Facebook is planning to launch a news section for Watch, the platform’s video on-demand service, this summer, Axios reports.
The social company is testing different video partnerships with 10 legacy and digital-first publishers over the course of a year. The feature, which will host videos at least 3 minutes long, will be the company’s first stand-alone destination for national news within Watch.
Facebook is aiming to launch a dedicated news section in Watch for several reasons:
- To cultivate users' long-form viewing habits. By hosting news content at least 3 minutes long, Facebook likely hopes that the average viewing time of Watch videos — which stood at 23 seconds in October 2017, according to Delmondo — will increase. As users become accustomed to viewing longer-form videos on Facebook, they may be less inclined to turn to other platforms to view lengthy content.
- To catch up to the video news offerings of its social rivals, Twitter and Snapchat.While this will be Facebook’s first Watch news section, Twitter launched its 24-7 news streaming network, TicToc, in December. Moreover, Snapchat previously launched two separate daily TV-like news shows with NBC and CNN, although CNN has since shuttered its Snapchat offering. These social platforms are looking to cash-in on news media ad dollars, as spend broadly moves to digital — US digital ad spend grew 11.6% year-over-year (YoY) in 2017, while TV ad spend dropped 3% YoY.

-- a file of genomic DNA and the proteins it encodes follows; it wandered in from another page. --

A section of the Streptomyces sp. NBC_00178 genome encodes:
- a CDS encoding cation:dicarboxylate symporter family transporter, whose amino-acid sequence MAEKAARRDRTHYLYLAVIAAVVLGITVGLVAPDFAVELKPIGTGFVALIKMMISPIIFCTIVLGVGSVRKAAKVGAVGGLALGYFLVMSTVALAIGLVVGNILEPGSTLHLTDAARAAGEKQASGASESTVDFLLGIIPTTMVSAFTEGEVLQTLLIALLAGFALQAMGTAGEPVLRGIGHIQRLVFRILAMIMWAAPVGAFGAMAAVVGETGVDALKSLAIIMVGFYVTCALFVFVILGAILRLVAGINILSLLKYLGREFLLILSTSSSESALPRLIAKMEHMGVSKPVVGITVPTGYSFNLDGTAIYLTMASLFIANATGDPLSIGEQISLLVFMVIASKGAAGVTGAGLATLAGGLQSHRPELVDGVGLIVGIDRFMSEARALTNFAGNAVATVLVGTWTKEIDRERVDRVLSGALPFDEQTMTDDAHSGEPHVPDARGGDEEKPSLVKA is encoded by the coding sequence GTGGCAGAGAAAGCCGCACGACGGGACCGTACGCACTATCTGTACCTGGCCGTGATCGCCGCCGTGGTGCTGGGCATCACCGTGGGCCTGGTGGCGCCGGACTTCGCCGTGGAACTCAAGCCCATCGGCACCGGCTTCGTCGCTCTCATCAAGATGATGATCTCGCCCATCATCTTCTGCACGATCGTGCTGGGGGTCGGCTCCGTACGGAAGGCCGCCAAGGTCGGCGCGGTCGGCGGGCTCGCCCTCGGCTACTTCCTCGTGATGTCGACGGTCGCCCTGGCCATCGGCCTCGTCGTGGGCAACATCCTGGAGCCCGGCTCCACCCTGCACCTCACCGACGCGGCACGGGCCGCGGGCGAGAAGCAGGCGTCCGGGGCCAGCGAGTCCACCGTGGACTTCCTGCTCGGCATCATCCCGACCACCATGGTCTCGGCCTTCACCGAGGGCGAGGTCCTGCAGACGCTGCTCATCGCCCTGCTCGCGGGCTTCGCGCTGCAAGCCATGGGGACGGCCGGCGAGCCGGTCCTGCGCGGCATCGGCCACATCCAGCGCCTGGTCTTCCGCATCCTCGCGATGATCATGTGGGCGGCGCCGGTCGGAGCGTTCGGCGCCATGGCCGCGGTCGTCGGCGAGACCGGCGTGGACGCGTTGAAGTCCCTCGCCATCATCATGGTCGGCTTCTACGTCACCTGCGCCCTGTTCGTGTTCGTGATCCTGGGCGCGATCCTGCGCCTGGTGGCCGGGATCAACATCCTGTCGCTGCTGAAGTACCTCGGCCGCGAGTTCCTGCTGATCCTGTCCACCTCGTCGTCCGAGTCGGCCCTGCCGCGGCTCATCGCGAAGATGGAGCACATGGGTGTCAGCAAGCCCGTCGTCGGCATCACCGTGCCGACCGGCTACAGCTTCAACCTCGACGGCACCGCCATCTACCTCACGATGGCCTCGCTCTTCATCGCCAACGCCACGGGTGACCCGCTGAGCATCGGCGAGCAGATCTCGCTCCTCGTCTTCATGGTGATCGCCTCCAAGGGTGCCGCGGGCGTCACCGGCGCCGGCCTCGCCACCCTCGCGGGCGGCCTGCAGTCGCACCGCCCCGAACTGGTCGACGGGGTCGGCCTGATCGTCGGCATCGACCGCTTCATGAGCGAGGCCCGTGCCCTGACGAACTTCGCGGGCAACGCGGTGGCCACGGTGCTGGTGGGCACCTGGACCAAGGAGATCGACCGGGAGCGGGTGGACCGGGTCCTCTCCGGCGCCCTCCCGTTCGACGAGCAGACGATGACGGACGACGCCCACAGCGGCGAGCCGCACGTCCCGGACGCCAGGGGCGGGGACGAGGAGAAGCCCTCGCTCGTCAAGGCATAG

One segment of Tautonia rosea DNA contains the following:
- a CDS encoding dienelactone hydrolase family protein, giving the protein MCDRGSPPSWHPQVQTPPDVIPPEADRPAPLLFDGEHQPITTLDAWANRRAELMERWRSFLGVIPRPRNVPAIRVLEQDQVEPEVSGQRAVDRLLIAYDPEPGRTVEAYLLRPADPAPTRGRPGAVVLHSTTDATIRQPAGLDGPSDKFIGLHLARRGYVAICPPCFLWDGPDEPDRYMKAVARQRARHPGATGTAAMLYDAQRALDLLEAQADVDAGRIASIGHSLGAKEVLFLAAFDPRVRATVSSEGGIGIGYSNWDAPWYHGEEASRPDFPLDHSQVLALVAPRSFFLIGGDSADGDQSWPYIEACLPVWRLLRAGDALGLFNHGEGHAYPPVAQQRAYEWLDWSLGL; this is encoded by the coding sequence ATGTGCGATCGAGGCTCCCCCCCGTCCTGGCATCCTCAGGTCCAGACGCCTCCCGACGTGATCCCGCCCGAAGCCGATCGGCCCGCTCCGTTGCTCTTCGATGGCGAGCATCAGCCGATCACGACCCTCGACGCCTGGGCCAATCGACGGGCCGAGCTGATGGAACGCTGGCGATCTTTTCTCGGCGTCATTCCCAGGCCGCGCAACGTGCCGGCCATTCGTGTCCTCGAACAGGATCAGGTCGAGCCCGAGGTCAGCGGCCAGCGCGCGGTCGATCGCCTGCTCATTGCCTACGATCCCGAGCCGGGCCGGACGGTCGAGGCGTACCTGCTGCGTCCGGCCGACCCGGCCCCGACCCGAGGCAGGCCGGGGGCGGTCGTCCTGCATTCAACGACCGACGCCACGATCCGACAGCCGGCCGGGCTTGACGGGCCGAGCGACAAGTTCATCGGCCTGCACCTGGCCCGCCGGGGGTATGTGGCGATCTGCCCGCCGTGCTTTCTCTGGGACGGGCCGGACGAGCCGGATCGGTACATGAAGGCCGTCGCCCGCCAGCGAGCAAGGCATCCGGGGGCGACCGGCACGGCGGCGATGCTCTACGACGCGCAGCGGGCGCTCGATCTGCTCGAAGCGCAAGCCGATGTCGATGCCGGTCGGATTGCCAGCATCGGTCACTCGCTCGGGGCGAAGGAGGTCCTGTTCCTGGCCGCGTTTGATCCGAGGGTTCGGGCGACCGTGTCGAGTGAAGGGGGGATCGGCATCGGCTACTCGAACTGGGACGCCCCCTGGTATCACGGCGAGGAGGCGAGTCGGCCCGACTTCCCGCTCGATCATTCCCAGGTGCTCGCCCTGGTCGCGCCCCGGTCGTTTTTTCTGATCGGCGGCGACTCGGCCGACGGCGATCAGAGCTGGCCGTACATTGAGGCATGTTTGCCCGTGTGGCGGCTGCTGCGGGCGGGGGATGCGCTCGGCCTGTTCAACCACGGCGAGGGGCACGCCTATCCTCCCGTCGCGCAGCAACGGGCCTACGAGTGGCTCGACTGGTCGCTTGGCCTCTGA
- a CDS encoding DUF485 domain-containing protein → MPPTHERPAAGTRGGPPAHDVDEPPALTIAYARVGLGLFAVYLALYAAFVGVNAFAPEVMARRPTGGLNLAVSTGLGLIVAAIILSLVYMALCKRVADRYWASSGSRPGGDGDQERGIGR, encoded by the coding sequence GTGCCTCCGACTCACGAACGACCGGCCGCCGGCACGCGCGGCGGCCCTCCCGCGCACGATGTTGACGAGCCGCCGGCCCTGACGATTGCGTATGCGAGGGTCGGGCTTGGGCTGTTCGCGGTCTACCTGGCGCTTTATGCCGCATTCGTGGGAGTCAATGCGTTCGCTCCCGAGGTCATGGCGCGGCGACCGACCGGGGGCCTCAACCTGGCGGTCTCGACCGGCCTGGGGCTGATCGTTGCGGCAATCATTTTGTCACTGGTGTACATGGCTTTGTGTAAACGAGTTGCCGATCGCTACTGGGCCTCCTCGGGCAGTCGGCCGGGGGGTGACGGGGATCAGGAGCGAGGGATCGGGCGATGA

- To cater to consumers’ demand for digital news. Forty-eight percent of US consumers prefer news stories to other types of digital video content, making it the third most popular type of digital video after entertainment (56%) and how-to videos (51%), per Wibbitz. Moreover, 45% of US adults got their news from Facebook in 2017. These figures imply there may be a sizable amount of users who are interested in Watch’s news content.
- To combat the consumption of misinformation on its platform. Facebook’s current news partners could attract more trustworthy news publishers to distribute video through the Watch news video section. In turn, Facebook would progress on its goal of stemming the spread of fake news. Facebook’s social rival Twitter is also struggling with misinformation — on Twitter, false news is about 70% more likely to be retweeted by users than real news is, according to a study by MIT’s Media Lab.
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